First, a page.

Discord, like Microsoft Teams and Slack, is a communications platform that has been built primarily for the gaming community. It provides essential tools for the industry and features that many others can take advantage of. Unfortunately, some job gaps can be fatal for non-gambling companies.
For content rights? Not.
We will start with the biggest blow against the use of Discord for business. I agree with you Terms of service company, «reserves the right to remove and permanently remove your content from the Service with or without notice for any reason or no reason.»
Therefore, Discord has no legal responsibility to ensure that your content is there tomorrow morning. For a developer who sells his game through Discord or a streamer that has interrupted the release, this can be a problem. But for a company that relies on Discord to deliver its messages and content safely to employees or customers, this could be fatal.
There weren’t enough horror stories to stop any business from using Discord as an alternative platform for community involvement.
However, you probably shouldn’t use it as a company-wide communication and collaboration tool. Discord should first release a modified version of its software and the Terms and Conditions to address business people directly.
For visibility? Yes.
Discord’s biggest advantage for companies outside the gaming industry is the high level of visibility it achieves through excellent integration. While privacy concerns are the topic of the day, being able to see what your colleagues and clients are doing can be a bonus.
There are countless instruments Yes robots which can give the server maximum control over the type of information that people with different rights and permissions can see and do on the platform.
Function Rich presence of Discord it allows you to see what program someone is using on your server, as well as certain metadata about that program. You can even interact with it on a limited basis.
It all depends on how you and your staff or customers want to interact (and how much time you want to spend setting up privileges and server access).
If this type of visibility could improve your business model, there is no better place than Discord. Otherwise, Microsoft Teams or Slack could be a better option for your business.
For use? May be
Discord is certainly not without features. However, unfortunately, for most companies, the features it has rarely align with what most digital workspaces need. For example, Discord has native integration with Twitch, but not with Microsoft Office. The sharing limits in the free version of the application are quite low, although its transmission capacity is quite high.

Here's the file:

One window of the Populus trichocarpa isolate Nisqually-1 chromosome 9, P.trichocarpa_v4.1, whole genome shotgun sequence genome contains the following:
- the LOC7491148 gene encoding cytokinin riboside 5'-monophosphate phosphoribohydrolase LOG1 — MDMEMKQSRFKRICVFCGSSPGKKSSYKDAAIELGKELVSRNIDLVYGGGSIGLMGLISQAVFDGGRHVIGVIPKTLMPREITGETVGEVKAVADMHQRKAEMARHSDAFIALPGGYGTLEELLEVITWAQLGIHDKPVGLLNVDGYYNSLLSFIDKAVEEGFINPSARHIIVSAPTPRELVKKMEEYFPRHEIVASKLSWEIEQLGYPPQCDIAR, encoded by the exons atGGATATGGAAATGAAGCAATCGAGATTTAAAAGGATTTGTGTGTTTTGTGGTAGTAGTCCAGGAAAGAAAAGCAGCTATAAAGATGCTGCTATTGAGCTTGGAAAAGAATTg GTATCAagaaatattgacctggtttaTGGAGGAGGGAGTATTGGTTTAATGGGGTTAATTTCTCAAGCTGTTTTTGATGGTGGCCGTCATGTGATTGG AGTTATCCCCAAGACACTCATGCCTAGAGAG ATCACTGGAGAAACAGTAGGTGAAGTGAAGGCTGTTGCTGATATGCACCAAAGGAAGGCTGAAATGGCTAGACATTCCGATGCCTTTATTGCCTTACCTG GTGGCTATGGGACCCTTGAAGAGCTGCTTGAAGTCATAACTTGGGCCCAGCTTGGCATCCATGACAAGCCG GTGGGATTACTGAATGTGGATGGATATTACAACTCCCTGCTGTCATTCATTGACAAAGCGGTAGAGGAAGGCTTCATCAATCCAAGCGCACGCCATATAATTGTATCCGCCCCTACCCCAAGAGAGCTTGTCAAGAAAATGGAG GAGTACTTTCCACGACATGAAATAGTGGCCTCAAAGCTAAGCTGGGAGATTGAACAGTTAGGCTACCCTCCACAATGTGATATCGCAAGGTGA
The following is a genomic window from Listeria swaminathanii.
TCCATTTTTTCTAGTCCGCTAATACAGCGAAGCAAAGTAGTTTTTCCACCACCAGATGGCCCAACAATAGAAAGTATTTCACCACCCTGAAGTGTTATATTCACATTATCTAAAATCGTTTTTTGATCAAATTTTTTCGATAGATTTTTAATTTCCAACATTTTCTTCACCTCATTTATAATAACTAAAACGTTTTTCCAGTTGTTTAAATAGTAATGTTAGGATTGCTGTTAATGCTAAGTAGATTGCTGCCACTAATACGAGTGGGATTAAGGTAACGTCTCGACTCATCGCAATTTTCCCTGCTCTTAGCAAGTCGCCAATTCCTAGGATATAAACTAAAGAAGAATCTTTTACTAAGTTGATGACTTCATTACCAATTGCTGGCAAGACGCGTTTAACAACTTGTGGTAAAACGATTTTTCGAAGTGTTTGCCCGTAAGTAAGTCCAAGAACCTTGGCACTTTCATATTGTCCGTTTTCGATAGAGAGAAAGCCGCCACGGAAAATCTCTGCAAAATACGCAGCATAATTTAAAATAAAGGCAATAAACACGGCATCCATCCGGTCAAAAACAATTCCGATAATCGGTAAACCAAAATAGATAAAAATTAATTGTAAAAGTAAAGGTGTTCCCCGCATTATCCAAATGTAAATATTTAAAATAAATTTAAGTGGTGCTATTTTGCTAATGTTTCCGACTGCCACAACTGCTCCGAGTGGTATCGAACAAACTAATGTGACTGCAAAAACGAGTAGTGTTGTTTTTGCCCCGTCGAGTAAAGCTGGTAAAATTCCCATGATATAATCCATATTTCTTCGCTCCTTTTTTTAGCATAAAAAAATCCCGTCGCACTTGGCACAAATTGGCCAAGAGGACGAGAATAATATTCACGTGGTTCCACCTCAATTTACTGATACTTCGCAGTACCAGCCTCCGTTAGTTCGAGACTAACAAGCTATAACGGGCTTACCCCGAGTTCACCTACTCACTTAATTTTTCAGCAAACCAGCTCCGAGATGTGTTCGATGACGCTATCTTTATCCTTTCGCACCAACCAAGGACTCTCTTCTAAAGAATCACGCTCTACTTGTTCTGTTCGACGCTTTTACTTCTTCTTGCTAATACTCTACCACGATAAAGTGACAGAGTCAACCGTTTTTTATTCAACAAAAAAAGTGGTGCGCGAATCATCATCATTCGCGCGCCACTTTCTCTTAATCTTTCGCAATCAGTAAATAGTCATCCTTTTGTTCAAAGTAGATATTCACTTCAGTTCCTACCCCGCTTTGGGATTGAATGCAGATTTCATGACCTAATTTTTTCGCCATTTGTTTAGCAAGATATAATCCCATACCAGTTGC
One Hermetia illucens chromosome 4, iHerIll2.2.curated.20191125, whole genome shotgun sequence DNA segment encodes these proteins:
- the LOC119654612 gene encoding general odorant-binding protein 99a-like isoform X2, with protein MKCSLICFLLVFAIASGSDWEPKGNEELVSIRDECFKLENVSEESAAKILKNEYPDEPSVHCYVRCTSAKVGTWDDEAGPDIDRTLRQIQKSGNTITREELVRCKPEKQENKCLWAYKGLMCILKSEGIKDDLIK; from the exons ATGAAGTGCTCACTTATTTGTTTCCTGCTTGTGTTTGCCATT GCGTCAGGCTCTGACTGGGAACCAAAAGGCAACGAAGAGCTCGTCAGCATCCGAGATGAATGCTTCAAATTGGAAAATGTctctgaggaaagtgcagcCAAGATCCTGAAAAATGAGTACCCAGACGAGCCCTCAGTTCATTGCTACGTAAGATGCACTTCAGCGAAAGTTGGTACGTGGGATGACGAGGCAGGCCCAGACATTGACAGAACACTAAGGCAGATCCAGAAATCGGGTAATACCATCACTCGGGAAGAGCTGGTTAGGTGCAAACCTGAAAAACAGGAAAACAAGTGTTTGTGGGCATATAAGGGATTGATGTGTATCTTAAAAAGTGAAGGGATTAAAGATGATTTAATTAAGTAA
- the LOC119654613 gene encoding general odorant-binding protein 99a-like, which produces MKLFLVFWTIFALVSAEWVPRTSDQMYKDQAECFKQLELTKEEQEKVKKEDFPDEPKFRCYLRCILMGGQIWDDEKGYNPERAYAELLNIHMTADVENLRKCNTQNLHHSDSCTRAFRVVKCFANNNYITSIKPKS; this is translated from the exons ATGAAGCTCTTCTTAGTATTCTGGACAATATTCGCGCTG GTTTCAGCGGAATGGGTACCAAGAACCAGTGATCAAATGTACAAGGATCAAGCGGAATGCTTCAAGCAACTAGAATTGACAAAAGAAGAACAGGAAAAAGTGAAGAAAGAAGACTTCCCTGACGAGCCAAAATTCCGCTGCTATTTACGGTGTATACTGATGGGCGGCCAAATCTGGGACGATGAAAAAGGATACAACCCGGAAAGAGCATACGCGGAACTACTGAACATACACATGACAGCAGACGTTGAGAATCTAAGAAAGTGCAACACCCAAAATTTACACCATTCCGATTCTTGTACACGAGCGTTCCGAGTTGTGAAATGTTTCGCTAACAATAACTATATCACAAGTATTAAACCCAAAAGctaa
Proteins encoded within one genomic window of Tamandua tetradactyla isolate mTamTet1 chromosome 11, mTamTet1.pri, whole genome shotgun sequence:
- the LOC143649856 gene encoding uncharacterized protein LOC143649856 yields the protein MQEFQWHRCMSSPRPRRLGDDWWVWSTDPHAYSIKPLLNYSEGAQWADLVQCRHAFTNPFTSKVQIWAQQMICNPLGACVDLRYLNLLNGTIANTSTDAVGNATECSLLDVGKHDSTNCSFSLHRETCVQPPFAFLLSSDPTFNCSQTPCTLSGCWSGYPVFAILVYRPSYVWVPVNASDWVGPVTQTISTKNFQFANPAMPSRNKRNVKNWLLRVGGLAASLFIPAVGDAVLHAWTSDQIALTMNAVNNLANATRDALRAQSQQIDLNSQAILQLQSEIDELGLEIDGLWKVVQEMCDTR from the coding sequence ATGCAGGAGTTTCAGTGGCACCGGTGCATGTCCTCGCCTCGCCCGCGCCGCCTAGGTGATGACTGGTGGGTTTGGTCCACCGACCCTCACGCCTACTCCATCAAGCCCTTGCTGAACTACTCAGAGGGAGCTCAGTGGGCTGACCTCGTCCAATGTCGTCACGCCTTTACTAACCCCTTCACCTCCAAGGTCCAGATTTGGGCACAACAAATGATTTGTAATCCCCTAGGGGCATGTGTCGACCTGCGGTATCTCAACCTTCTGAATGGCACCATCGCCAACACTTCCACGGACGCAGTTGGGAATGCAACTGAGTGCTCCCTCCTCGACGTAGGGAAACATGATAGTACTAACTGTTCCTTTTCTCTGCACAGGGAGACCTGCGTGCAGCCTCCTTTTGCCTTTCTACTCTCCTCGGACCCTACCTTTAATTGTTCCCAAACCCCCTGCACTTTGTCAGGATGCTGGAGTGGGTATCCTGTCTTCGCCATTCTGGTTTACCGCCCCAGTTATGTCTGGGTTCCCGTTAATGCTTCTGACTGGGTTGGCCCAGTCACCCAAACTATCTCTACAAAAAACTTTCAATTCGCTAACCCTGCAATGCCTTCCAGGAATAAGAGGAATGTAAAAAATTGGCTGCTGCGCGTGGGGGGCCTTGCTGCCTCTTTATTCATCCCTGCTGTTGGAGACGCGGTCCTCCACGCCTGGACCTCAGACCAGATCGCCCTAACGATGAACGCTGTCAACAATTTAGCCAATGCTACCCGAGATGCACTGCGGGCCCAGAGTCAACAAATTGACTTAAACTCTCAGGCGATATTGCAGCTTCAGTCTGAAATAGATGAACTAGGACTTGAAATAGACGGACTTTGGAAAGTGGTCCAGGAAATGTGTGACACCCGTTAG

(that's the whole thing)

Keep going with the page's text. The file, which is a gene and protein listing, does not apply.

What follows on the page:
Discord takes security concerns seriously. However, its naturally open and visible structure makes it impossible for companies to easily sort, store, or send files through more efficient structures, such as SharePoint or OneDrive. This could make Discord a viable option for some customer-oriented collaborations or social platforms, but not for both at the same time.
A Discord server can be public or private. However, even Discord servers offer no separation between what internal staff can see and what customers, shareholders or potential customers can see.
Like Reddit, Discord’s user-centric feature set makes it perfectly suitable for companies looking for VoIP, text and video chat with features that only Discord offers to people in the gaming industry.
However, most companies communicate in one way with their employees and in another way with their customers. In the gaming industry, most larger companies make internal communications through applications created specifically for this purpose, not through Discord.
This removes Discord from a public role, which remains important for a company’s ability to communicate effectively with its customers, wherever they may be.
The verdict? No but…
Discord is published in most app stores as «Player Chat». The application has a number of unique features that can be absolutely vital for game developers, publishers, journalists, gamers and community and event organizers. Many of these features would be welcome in Slack or Microsoft Teams.
Unfortunately, the usefulness of Discord among companies that do not broadcast on Twitch or that need community soundboards is quite low compared to other industry standards.